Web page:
Some good news from the U.S. Environmental Protection Agency!
EPA issued a Working Guidance for its Final Nanotechnology Reporting and Record-keeping Requirements Rule, which become effective this week, on August 14, 2017. This important rule establishes one-time reporting and record-keeping requirements for certain chemical substances when they are manufactured or processed at the nanoscale.
EPA closed the loophole in the proposed rule that would have exempted nanoclays, zinc oxide, and nanocellulose from reporting requirements. This means EPA and the public will now have more information to make informed regulatory decisions about these materials.
EPA rejected industry arguments for a volume cut off below which no reporting would have been required. Such a threshold may have exempted many nanomaterials which are, of course, notoriously low volume due to their extremely small size.
EPA rejected industry’s request to exempt naturally occurring nanomaterials from reporting requirements.
EPA closed the loophole that would have exempted chemical substances manufactured as part of a film on a surface.
Maybe most importantly, EPA rejected all industry argument that EPA does not have the authority to issue this rule. EPA asserted its authority under the Toxic Substances Control Act (TSCA) section 8(a).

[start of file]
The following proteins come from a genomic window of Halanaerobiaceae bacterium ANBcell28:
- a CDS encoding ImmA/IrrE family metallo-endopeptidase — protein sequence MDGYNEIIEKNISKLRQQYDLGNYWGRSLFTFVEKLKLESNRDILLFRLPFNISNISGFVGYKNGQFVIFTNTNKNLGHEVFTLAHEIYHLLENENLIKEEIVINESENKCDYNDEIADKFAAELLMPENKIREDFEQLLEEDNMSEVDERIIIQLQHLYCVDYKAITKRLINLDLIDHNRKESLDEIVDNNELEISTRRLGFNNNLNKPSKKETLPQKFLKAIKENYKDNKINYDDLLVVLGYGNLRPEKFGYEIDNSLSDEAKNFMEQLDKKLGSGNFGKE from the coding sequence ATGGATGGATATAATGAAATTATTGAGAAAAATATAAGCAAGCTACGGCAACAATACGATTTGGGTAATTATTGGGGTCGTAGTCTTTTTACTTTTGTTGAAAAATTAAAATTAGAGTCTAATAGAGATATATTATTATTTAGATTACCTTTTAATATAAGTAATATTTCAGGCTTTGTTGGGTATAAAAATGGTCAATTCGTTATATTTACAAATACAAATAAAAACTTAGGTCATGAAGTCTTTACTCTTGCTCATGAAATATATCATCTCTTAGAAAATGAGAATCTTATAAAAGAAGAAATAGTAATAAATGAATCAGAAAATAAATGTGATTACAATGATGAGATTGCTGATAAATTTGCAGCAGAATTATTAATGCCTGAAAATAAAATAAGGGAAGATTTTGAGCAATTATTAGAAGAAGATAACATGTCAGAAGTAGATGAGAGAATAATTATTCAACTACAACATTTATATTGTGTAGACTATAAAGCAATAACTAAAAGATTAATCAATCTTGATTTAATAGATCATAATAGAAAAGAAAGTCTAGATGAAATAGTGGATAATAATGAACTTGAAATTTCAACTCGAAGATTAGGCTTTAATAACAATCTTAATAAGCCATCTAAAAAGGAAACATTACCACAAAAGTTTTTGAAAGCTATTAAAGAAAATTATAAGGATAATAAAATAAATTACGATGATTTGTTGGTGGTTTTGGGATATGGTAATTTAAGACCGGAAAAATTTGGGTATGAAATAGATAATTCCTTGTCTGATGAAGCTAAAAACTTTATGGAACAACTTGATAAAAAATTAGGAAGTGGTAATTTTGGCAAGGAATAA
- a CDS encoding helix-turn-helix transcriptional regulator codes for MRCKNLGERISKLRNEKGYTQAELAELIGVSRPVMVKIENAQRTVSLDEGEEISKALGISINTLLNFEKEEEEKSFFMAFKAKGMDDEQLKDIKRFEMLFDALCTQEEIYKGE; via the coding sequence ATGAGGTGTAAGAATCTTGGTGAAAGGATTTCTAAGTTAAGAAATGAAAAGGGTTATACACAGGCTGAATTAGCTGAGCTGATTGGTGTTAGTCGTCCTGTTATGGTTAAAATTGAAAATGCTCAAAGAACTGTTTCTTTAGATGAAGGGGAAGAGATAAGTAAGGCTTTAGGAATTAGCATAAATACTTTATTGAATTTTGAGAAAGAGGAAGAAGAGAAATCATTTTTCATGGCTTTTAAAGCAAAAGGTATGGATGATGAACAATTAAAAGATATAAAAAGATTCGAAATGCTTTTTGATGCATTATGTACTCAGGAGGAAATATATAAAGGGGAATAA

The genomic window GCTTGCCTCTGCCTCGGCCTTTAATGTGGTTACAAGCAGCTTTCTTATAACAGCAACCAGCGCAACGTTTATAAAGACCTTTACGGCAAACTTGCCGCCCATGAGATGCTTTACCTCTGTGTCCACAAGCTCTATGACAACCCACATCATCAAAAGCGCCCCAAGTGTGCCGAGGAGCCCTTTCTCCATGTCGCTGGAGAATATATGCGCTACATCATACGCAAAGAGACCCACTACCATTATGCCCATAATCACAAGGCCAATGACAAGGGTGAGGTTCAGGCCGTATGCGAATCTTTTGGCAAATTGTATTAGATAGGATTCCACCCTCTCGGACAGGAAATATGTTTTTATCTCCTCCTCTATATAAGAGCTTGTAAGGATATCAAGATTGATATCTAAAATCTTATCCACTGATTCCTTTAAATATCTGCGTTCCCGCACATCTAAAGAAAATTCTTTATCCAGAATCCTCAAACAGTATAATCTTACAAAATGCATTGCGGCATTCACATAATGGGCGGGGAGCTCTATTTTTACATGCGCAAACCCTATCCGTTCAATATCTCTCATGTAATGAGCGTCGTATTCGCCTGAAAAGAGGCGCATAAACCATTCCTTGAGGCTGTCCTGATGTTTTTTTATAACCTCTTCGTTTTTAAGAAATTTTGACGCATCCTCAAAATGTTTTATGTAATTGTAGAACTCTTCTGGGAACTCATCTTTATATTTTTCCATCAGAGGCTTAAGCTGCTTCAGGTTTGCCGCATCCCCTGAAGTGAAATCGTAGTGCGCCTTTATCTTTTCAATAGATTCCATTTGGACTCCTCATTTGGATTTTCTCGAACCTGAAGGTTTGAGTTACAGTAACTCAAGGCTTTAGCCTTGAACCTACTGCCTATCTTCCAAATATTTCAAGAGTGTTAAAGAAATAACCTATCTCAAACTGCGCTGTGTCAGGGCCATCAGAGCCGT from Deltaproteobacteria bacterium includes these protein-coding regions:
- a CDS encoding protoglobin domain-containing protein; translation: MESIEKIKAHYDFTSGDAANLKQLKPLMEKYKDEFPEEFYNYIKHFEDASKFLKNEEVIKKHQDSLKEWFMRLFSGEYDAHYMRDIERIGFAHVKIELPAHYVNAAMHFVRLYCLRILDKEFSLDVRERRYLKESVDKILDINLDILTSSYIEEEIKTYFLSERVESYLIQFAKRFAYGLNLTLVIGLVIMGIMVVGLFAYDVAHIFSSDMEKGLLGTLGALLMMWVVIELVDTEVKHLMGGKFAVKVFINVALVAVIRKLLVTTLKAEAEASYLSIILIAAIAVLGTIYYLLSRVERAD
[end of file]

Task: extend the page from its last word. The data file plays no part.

This rule—particularly with the above improvements—is a win for scientific transparency and public disclosure. However, it is not regulations or restrictions. Therefore, EPA must use the information it collects under this rule to inform policies that will protect human health and the environment from harmful exposures to these small-sized chemicals.
EPA first started working on this rule in 2009, and, although the Rule has moved slowly through the regulatory process, nanotechnology has not. In the last decade (since 2005) EPA has received and reviewed over 160 applications for new nanomaterials, including the carbon nanotubes that look and act much like asbestos (see report by U Mass Lowell, 2014).
Nanoscale chemicals (nanomaterials) are in products from all commercial sectors ranging from sports equipment to agrochemicals to clothing. Increased concern for potential health and environmental impacts of chemicals, including nanomaterials, in consumer products is driving demand for greater transparency regarding potential risks. To that end, we published the results of our research using the GreenScreen hazard assessment method to show both hazards and data gaps for conventional silver and nanosilver approved by EPA for commercial uses (Sass et al 2016). The ability to conduct hazard assessments like the GreenScreens we published depends on reliable and publicly available information. EPA’s Rule is an important tool to gather relevant data on nanomaterials to inform hazard assessment, regulatory decisions, and industrial product design and development.